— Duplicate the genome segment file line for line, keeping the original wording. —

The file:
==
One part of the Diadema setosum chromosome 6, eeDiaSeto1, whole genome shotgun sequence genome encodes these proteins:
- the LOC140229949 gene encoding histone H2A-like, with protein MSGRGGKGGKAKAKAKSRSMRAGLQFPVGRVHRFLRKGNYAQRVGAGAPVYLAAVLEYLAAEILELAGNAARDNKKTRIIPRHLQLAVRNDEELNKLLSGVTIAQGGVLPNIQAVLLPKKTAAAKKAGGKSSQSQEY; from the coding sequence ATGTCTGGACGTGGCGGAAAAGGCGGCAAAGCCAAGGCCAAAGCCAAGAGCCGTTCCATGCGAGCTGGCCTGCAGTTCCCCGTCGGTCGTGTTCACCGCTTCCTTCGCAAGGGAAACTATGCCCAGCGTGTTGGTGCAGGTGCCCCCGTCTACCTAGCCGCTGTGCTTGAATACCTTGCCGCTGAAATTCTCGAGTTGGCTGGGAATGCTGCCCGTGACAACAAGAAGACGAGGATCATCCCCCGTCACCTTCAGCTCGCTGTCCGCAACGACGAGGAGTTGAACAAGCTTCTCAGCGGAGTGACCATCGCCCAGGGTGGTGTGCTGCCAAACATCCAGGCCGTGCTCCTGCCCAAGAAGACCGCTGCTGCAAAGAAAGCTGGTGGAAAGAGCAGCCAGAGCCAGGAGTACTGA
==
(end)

One part of the Diadema setosum chromosome 6, eeDiaSeto1, whole genome shotgun sequence genome encodes these proteins:
- the LOC140229949 gene encoding histone H2A-like, with protein MSGRGGKGGKAKAKAKSRSMRAGLQFPVGRVHRFLRKGNYAQRVGAGAPVYLAAVLEYLAAEILELAGNAARDNKKTRIIPRHLQLAVRNDEELNKLLSGVTIAQGGVLPNIQAVLLPKKTAAAKKAGGKSSQSQEY; from the coding sequence ATGTCTGGACGTGGCGGAAAAGGCGGCAAAGCCAAGGCCAAAGCCAAGAGCCGTTCCATGCGAGCTGGCCTGCAGTTCCCCGTCGGTCGTGTTCACCGCTTCCTTCGCAAGGGAAACTATGCCCAGCGTGTTGGTGCAGGTGCCCCCGTCTACCTAGCCGCTGTGCTTGAATACCTTGCCGCTGAAATTCTCGAGTTGGCTGGGAATGCTGCCCGTGACAACAAGAAGACGAGGATCATCCCCCGTCACCTTCAGCTCGCTGTCCGCAACGACGAGGAGTTGAACAAGCTTCTCAGCGGAGTGACCATCGCCCAGGGTGGTGTGCTGCCAAACATCCAGGCCGTGCTCCTGCCCAAGAAGACCGCTGCTGCAAAGAAAGCTGGTGGAAAGAGCAGCCAGAGCCAGGAGTACTGA